If pushed through, Schmidt will be one of the biggest names in the tech industry from the United States to set foot in North Korea. The announcement of Schmidt’s travel followed Kim Jong-un’s speech hinting of his willingness to improve relations with its southern neighbor, South Korea. Kim Jong-un is the third member of his family to take the helm of North Korea following the country’s inception in the Cold War.
No details were provided if Schmidt is meeting someone, or what his agenda may be. North Korea’s populace does not have free Internet access and only the most influential officials of the country can freely use the advantages of the Web. The state has rigid control over media content although 3G cellphone use is currently being adapted rapidly in the country.
Google did not release any statement to confirm if Schmidt is going to North Korea. A Google spokesman said that a visit there may not be due to company agenda.
“We do not comment on personal travel,” Samantha Smith, Google spokeswoman said when asked.
Schmidt is Google’s top government representative and has shown strong support for President Barrack Obama.
Google has been espousing Internet freedom since its foundation, and its motto “do no evil” embodies that mission. Google pulled out of mainland China in 2010 and relocated to Hong Kong following its disagreement with Chinese government censorship requirements.
Google also sponsored to fly North Korean defectors from Seoul last year so they can attend a summit discussing the global illicit networks. The company also welcomed North Korean officials in Silicon Valley, as per Asia Foundation, which helped planned the trip for the North Korean delegation.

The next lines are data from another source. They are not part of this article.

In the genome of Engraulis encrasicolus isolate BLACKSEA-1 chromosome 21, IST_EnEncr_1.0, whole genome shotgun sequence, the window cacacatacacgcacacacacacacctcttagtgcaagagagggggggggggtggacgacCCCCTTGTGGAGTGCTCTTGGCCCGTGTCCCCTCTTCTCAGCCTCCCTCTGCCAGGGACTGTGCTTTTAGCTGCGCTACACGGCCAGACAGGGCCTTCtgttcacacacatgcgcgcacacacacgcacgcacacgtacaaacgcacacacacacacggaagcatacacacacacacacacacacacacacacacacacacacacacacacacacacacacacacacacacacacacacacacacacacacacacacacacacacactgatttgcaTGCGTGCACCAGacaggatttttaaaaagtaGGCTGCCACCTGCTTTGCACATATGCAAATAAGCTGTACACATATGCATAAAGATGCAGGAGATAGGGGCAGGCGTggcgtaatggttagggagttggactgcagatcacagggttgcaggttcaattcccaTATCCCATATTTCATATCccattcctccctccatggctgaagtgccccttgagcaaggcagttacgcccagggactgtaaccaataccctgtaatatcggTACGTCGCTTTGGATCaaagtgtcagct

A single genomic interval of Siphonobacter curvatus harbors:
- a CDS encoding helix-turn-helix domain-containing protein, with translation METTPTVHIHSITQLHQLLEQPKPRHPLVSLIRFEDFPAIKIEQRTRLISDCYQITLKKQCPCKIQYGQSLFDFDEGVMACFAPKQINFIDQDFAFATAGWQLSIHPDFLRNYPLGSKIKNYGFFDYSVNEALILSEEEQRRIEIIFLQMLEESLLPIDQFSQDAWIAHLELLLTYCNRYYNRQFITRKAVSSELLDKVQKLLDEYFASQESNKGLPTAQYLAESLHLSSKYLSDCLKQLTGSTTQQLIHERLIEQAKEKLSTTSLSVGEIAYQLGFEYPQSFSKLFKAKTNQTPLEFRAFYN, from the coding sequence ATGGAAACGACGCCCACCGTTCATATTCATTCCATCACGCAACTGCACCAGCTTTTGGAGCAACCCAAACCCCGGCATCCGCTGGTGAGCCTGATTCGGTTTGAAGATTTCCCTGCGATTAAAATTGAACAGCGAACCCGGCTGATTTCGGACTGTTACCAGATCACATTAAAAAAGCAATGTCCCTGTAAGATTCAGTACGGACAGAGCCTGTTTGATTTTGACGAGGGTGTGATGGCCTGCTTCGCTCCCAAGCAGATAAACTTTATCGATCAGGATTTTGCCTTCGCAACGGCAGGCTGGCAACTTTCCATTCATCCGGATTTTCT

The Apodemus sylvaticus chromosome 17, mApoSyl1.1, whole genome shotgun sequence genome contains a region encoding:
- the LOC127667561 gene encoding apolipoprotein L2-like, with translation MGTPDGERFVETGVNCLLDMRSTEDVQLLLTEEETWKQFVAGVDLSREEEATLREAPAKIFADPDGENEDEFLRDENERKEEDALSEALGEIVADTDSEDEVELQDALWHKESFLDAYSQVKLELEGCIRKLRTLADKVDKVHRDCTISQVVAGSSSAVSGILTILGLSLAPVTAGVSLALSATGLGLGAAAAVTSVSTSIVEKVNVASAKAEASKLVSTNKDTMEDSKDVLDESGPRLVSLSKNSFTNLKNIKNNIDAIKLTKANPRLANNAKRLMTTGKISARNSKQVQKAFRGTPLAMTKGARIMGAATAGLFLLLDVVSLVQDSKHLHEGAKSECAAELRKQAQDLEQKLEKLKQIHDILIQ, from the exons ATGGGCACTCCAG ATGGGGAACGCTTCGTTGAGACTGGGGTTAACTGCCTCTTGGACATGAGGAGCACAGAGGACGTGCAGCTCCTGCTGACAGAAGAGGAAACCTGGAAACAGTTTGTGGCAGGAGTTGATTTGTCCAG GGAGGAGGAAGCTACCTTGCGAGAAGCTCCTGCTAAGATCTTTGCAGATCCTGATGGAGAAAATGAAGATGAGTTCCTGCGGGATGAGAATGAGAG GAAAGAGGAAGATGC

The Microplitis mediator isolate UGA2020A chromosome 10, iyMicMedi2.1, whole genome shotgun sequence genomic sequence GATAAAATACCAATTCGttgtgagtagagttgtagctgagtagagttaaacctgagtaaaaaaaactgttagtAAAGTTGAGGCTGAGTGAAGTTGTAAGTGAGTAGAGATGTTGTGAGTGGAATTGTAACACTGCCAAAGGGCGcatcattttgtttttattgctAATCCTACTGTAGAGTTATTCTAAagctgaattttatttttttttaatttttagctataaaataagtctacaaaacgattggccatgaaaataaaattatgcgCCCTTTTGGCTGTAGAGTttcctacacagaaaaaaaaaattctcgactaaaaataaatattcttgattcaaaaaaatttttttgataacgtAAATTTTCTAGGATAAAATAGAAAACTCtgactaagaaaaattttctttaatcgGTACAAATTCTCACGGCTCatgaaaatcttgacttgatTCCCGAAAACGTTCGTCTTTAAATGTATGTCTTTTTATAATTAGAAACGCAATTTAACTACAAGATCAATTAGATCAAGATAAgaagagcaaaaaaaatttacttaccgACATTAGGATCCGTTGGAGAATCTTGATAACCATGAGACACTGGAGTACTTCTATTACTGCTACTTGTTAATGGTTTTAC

South Korean representative of the Asia Foundation Peter Beck said: “I think this is part of Google’s broader vision to bring the Internet to the world, and North Korea is the last frontier. I suspect that Google’s visit is more philanthropic than financial.”
Beck added that the North Korean delegation was shown a Google Earth image of North Korea’s capital, Pyongyang.
Schmidt is a co-author of a book titled “The New Digital Age”, being written by a former U.S. state department official Jared Cohen. The book, due this April, will discuss how the Internet and technology empowers people as well as drive political, economic, and social change.
“Perhaps the most intriguing part of this trip is simply the idea of it. The restricted control of information lies at the heart of the DPRK state and yet it is about to host one of the West’s greatest facilitators of borderless information flows,” Victor Cha, a senior adviser and Korea expert at the Center for Strategic and International Studies, said.
Democratic People’s Republic of Korea or DPRK is the official title of North Korea.
“If Google is the first small step in piercing the information bubble in Pyongyang, it could be a very interesting development,” Cha added.
An Associated Press report mentioned that two sources familiar with the travel plan confirmed that Schmidt will be joining with New Mexico governor and United Nations Ambassador Bill Richardson, a frequent visitor to the reclusive state.
The planned visit followed the launching of a long-range rocket by North Korea, prompting the United Nations to push for more sanctions. The communist state is currently banned from testing nuclear technology and missiles after sanctions were imposed in 2006 and 2009.
Another objective of Richardson’s visit may be to secure the release of an American citizen arrested by North Korea over crime against the state. Richardson has helped in the release of other Americans before in North Korea.